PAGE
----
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Tomball Regional Health Foundation continues supporting community with recent grant to Lone Star College

Lone Star College announced, Oct. 6, that the Tomball Regional Health Foundation awarded the Lone Star College Foundation grants worth $244,696 to help Lone Star College-Tomball’s nursing and lifePATH programs.

LSC-Tomball president Lee Ann Nutt said the college has a longstanding relationship with the Tomball Regional Health Foundation.

“They have been supportive of our programs and our college for many years, we have a great track record with them. …That’s allowed us to maintain this relationship of trust and support,” Nutt said. “Because of that relationship, trust and respect between us, we’ve been able to partner together quite a bit, I’m very grateful for that.”

The grant is technically one award but was split into two different parts, according to Nutt, with $244,696 going toward funding for additional lifePATH staffing and $101,839 helping provide more nursing equipment.

Tomball Hospital Authority CEO and THRF board treasurer Lynn LeBouef said the latest donation puts the foundation over $2 million worth of donations to LSC-Tomball in the last eight years.

“We’re pretty proud of that, been able to assist them on needs and haven’t had to raise tax dollars to provide that care,” LeBouef said.

Nutt said the college wouldn’t be able to purchase the necessary equipment without the foundation’s help.

“Health care equipment is very expensive and while we could purchase some, what they’ve allowed us to do is to equip our programs with the best equipment possible for our students,” Nutt said.

Nutt said the college needed additional options for nursing students to use health care training equipment amid COVID. More than half of the funding went to the purchase of four adult, full-body clinical nursing skills simulators, surgical technology supplies and infusion pumps.

“This equipment will simulate working on a patient because with COVID our students don’t have as much or any access to clinical sites,” Nutt said. “This equipment allows us to fill in that gap a little bit and to be able to still give that clinical experience in a simulated environment. …We can’t do all the clinical hours that way but having that additional equipment really helps solve the problem for us, so we appreciate that.”

Serving the community

The latest grant to Lone Star College is just one of many initiatives that the foundation is doing to help the community.

Tomball Regional Health Foundation Chief Administrative Officer Marilyn Kinyo said the foundation’s mission is to provide funding to nonprofits within their service territory for health care and education needs.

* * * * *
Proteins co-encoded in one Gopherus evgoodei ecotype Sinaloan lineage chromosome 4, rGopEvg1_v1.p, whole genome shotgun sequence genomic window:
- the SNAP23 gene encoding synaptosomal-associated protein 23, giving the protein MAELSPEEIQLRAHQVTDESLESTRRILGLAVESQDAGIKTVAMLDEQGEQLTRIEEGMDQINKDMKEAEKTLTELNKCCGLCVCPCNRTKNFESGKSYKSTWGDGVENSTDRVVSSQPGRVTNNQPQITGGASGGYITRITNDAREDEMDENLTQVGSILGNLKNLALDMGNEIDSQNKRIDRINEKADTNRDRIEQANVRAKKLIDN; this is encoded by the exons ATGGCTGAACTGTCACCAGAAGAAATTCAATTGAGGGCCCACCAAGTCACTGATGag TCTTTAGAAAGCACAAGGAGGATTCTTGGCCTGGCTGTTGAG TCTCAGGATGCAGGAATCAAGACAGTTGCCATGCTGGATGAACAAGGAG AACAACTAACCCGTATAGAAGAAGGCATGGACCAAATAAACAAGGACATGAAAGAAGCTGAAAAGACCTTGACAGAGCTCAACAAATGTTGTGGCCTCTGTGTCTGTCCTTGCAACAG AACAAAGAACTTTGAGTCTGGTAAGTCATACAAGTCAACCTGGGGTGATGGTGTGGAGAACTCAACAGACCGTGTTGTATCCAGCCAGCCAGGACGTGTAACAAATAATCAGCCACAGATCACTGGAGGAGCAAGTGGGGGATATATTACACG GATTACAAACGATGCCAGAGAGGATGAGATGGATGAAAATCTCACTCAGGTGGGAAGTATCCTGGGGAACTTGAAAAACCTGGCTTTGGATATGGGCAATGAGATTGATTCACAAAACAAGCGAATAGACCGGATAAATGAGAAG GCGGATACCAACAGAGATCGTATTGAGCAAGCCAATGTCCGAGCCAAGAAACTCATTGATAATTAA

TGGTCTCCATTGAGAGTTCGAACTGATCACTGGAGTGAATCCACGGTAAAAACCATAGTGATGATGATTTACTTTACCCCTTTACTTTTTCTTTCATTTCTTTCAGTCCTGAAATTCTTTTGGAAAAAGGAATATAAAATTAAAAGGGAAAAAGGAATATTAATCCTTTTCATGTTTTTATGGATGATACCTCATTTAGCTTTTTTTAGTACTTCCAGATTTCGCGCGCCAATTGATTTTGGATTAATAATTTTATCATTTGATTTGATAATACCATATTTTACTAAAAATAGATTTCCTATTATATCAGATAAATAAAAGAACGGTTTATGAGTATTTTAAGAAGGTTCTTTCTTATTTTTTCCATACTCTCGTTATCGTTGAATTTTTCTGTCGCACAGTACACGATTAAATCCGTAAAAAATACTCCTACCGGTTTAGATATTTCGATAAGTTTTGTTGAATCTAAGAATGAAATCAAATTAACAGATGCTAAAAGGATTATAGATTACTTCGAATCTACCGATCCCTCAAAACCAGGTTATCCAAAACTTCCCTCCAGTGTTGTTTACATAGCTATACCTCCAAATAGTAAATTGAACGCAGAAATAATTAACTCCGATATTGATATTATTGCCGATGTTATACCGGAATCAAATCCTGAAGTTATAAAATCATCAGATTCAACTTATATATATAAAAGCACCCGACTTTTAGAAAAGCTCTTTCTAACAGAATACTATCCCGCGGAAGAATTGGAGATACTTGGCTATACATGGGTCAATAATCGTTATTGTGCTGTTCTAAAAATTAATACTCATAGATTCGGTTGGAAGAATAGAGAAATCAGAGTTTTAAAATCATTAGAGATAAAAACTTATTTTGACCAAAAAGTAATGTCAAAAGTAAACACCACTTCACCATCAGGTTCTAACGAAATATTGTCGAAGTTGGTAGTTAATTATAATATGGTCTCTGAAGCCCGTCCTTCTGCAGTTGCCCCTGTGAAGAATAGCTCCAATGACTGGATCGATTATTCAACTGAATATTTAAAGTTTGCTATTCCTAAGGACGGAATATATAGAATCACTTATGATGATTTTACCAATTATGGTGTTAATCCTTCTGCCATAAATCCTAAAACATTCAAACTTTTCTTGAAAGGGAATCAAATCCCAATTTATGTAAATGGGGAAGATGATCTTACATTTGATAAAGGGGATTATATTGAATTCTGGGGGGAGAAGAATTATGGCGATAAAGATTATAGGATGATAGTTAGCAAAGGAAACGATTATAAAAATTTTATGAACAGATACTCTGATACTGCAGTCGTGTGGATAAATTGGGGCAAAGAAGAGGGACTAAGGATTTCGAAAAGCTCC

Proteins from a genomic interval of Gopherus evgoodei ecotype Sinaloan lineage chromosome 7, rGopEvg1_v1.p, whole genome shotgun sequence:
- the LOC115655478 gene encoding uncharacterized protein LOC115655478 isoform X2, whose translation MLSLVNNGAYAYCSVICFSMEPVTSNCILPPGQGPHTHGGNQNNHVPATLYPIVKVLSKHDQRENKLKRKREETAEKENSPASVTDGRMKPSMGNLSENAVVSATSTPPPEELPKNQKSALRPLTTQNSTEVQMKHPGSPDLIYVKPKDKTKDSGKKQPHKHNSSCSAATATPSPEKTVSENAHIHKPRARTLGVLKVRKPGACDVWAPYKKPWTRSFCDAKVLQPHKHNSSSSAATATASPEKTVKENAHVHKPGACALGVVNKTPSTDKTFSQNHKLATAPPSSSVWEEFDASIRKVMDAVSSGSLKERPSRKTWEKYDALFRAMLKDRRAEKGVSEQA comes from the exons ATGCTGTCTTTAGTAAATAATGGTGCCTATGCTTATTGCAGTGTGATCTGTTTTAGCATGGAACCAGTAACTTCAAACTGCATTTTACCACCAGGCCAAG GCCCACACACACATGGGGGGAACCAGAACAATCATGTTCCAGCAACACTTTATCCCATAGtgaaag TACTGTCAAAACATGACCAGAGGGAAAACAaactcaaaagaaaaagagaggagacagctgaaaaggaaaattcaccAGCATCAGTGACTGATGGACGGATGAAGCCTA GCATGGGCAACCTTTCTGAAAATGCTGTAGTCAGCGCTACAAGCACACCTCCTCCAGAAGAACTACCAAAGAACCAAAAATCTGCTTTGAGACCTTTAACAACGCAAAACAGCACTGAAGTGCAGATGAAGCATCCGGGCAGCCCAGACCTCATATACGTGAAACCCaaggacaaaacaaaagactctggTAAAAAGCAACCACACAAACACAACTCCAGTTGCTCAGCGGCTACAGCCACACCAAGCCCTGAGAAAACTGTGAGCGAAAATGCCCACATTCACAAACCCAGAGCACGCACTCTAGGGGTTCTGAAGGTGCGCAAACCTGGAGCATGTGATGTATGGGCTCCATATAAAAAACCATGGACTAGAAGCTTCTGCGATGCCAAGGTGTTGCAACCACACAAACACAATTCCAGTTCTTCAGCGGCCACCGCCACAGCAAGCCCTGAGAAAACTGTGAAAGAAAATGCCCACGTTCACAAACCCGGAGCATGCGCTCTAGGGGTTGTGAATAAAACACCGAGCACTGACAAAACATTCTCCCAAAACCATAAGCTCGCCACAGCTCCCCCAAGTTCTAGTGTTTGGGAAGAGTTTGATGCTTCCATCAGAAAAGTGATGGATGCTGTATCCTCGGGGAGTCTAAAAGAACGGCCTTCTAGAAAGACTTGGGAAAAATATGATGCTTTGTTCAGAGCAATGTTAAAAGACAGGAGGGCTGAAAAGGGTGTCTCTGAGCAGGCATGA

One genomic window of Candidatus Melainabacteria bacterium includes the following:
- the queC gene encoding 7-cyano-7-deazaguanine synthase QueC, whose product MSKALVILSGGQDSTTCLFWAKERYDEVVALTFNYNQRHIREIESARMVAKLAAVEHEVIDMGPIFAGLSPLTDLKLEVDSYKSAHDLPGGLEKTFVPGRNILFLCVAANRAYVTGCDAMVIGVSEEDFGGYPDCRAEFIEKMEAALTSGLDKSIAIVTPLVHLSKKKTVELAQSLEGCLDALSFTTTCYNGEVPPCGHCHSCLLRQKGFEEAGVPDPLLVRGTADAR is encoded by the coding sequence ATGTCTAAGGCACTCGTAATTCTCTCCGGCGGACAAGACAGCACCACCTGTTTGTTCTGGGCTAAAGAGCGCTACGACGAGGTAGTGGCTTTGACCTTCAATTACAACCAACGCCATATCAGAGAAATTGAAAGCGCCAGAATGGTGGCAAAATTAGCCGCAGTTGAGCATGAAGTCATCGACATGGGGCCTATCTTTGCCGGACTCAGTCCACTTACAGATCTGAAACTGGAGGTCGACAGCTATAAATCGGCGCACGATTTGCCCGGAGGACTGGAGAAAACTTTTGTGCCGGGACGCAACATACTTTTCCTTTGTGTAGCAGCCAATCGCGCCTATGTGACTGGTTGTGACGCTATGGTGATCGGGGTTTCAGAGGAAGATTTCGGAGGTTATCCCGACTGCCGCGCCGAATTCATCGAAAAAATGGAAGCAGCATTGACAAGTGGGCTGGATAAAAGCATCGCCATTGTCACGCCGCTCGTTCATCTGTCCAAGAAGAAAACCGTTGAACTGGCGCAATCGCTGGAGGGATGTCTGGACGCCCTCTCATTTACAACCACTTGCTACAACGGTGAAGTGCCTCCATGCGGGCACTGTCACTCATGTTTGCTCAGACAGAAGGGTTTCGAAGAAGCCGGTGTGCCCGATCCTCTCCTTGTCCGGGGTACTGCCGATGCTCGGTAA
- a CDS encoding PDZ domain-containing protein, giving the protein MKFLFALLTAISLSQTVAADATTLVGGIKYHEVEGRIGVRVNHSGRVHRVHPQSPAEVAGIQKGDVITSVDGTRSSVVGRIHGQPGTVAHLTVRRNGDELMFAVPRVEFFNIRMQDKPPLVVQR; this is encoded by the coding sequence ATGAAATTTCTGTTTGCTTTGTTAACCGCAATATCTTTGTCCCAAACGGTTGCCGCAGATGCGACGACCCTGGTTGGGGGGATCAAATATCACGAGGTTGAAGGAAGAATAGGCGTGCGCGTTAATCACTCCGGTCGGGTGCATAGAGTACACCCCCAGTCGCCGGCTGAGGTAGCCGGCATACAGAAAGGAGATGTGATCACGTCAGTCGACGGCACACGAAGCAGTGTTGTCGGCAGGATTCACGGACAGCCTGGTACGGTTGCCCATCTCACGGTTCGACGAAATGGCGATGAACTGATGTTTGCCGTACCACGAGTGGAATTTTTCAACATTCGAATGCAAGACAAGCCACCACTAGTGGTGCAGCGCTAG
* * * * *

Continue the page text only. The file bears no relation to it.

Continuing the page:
The foundation’s service area consists of 15 zip codes throughout northwest Harris including Tomball, Magnolia, Spring, southern Montgomery and Waller county.

“One issue is that people will call us within our service area but they’re helping folks in other areas outside our service area, other countries. …It has to be within our service area,” Kinyo said.


‘My Experience With Fibroids Is Why I’m Supporting Kamala Harris’

When I was in my late twenties, I decided that I was going to donate my eggs. I had learned about egg donation through a friend whose aunt was going through the IVF process, and I thought it was a wonderful way to help a couple who was in need.

At the time I wasn’t 100 percent sure that I wasn’t going to have children, but I was already leaning toward no. So I researched the egg donation process and decided to go through with it in order to aid a couple who had that yearning that I didn’t have. But while preparing to undergo the process, the doctor retrieving the eggs made a discovery: I had fibroids growing inside of my uterus.

The doctor told me not to worry about them for the time being, but that eventually I might have to get them removed, and so at the time I didn’t think they were a big deal. After all, at that point I had never experienced any symptoms from having them. (In fact, most women with fibroids never experience any symptoms and require no treatment.)

Though my mom dealt with uterine fibroids herself (she had surgery to remove hers when I was younger, but we never really talked about it), my knowledge about the condition was very limited. I didn’t know that you are more at risk of developing fibroids if you have a family member who also has them. I also didn’t know that fibroids are more common and severe in African American women than those of other ethnicities.

A few years later, I started experiencing exhaustion and heavy periods.

Though I’m now a Pilates instructor, at the time I was a restaurant manager working 12-hour shifts. I was experiencing exhaustion, heavy periods, and just an overall feeling of heaviness. I looked bloated, and if I touched my belly it literally felt hard. I wondered if maybe the symptoms I was experiencing were because of my long shifts, but deep down I knew I had to go visit a doctor.

When I went to the doctor, I discovered I had about eight or nine fibroids and that my uterus was the size of someone who was about three months pregnant. The fibroids had also caused me to become anemic, which is what I suspect was causing my exhaustion at the time.

In 2013, I scheduled the surgery to have them removed, and when I went in, what was supposed to be about a 90-minute surgery turned into a three-hour surgery and two days in the hospital.

When the doctors went in to remove the fibroids, they discovered that there were more fibroids than my initial scans had picked up. They tried to remove as many as they could, but I lost a lot of blood and had to get a blood transfusion.

In the end, the doctors told me they couldn’t get to all of them, especially the ones that were embedded very deep in my uterus,